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The University of Michigan settled a free speech-related lawsuit last October. So is the debate about speech on campus over?

Not quite.

Last fall, UM officials reached a settlement with Speech First in a lawsuit challenging the school’s Bias Response Team, a bureaucratic animal that can investigate students and professors based on anonymous reports of something he or she may have said.

Speech First, a membership association representing students who say their First Amendment rights have been violated on campus, won a significant victory: UM agreed to disband the team and revise the school’s definitions of “harassment” and “bullying.”

The U.S. Department of Justice said the school’s policy had a chilling effect on protected speech, and Speech First President Nicole Neily told me in an interview that there are hundreds of colleges around the U.S. with such speech codes, making UM’s settlement an example for the nation.

Yet state policymakers must continue efforts to protect expression in the state university system because UM officials are hardly contrite. A university representative told the UM University Record that the settlement made it “abundantly clear” that the lawsuit was unnecessary and maintains that “diversity of thought will continue to flourish on our campus.”

Not exactly an apology.

Michigan lawmakers are advancing proposals that, with some adjustment, would make it abundantly clear that schools cannot interfere with protected forms of expression. Under consideration is the idea that anyone “lawfully present” on a public college campus in the state university system can protest there, but no one can block someone else’s attempt to do the same.

In neighboring Wisconsin, that state university’s governing board has already adopted a similar policy — and more. The Wisconsin Board of Regents also say that public universities cannot force students or faculty to “express a particular view” on a current item of debate in the media or on the national political stage.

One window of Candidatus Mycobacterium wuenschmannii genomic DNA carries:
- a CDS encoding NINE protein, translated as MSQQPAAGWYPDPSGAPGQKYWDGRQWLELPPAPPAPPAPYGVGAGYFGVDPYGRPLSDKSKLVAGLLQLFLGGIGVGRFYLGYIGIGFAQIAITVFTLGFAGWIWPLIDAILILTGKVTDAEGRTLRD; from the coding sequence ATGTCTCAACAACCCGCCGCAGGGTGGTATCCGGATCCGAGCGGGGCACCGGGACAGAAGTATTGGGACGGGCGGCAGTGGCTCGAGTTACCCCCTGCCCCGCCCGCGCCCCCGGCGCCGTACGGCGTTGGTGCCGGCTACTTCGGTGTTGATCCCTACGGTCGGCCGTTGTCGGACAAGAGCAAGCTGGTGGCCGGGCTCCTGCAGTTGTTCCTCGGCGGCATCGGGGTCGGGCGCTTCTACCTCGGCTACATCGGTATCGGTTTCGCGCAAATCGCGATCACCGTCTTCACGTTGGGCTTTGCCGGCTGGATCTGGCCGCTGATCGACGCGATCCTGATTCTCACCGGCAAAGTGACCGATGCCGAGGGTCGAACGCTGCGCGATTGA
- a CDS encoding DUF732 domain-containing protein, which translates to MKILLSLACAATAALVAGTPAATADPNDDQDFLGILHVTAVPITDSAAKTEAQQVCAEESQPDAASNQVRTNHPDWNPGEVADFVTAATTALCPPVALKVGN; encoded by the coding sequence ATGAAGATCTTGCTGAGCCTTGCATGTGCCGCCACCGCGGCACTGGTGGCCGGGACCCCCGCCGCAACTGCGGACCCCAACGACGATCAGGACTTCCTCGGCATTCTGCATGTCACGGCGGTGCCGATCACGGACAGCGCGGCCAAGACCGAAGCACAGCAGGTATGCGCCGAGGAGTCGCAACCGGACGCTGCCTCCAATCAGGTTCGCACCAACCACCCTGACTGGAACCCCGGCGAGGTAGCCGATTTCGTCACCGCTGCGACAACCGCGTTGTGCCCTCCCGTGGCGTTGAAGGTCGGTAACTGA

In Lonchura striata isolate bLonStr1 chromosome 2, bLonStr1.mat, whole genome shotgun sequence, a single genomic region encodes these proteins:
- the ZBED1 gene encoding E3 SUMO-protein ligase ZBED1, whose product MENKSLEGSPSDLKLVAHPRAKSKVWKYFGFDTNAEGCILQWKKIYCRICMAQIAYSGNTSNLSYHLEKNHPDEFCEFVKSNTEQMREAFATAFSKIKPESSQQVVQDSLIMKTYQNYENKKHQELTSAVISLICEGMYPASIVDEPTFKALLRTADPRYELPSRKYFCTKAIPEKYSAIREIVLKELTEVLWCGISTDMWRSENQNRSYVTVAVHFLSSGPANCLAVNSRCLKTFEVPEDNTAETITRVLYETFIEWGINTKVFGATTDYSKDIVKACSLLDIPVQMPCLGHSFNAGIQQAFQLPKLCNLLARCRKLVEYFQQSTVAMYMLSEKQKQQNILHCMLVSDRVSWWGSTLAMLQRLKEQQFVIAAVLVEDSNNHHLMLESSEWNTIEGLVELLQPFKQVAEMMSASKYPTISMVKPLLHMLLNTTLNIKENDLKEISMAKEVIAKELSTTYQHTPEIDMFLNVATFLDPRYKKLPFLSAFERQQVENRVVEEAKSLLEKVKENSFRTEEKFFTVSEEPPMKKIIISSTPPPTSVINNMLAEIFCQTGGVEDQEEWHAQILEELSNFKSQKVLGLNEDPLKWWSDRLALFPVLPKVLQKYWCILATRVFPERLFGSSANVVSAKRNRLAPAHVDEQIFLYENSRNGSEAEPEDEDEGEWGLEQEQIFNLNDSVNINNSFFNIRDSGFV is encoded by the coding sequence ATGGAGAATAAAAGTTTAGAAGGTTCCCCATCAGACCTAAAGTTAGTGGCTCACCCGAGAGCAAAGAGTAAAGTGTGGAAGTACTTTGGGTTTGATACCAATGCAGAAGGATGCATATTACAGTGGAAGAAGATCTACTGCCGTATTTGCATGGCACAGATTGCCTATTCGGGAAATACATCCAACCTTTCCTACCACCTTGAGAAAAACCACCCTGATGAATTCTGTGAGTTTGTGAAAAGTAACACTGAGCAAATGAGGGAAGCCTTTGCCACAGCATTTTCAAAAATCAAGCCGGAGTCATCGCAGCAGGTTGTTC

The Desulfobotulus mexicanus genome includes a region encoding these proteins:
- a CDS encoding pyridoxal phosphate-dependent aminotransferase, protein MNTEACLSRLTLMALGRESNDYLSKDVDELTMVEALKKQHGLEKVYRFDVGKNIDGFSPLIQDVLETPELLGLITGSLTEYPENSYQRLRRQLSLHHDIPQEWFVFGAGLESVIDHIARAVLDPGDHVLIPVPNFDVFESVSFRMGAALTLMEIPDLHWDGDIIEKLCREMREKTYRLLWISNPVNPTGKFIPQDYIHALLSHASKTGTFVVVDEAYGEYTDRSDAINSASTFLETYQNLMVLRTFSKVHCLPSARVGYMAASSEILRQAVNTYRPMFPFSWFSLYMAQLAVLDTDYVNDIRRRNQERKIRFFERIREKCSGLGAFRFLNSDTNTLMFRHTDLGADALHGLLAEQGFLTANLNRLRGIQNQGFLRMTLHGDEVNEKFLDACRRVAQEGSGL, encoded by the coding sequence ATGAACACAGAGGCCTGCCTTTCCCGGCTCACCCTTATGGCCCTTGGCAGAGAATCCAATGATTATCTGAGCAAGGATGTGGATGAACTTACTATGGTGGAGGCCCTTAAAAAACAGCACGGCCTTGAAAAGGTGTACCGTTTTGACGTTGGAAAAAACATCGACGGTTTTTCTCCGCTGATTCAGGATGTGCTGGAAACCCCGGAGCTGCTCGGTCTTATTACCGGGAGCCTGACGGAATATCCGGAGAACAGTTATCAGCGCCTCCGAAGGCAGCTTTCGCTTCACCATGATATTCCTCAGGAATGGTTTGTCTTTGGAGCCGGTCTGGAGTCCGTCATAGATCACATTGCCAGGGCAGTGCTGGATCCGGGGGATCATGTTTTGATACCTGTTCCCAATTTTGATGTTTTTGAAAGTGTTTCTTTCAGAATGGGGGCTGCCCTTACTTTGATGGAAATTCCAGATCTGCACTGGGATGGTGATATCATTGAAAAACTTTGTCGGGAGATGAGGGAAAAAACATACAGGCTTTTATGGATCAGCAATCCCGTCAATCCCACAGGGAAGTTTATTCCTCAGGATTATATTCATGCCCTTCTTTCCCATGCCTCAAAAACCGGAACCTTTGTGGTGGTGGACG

Critically, the Wisconsin board is now prepared to issue disciplinary sanctions on students that violate someone else’s expressive rights. The provisions include due process protections for students accused of speech violations to help keep school administrators in line.

State lawmakers in Alabama, Arizona, Georgia and North Carolina have adopted similar ideas, evidence that state lawmakers around the country are taking steps to protect expressive rights on campus. Wisconsin lawmakers recently moved a proposal that would make the regents’ policies part of state law.

And for good reason: Disruptive students shouted down political commentator Ben Shapiro on a University of Wisconsin campus in 2016, while security at Northeast Wisconsin Technical College stopped a student who was handing out Christian-themed valentines in 2018. Similar episodes have happened at SUNY Binghamton, Georgetown, UPenn, Duke, Rutgers, Claremont, Texas Southern University, and Portland State, to name a few. Disruptive Michigan students interrupted AEI scholar Charles Murray in 2017 and tried to force his speech to end prematurely by turning the lights off in the lecture hall and reading their own prepared remarks.

Add to this list UM’s recent adventures in jurisprudence, and the problem is clear: Free speech is in crisis at college campuses all over the U.S., and state lawmakers must act when school administrators do not.

Michigan’s current proposals to protect speech are a good start, but lawmakers should be specific and say that school officials will consider consequences up to and including suspension and expulsion when a student disrupts an event or interferes with someone’s expressive activity.

No one wants to punish students. But if schools allow shout-downs to happen without responding, colleges risk launching future parents, neighbors and co-workers into the world ready to respond in a disruptive, perhaps even violent, way when faced with ideas with which they disagree.

Jonathon Butcher is senior policy analyst at the Heritage Foundation Center for Education Policy, Institute for Family, Community and Opportunity.

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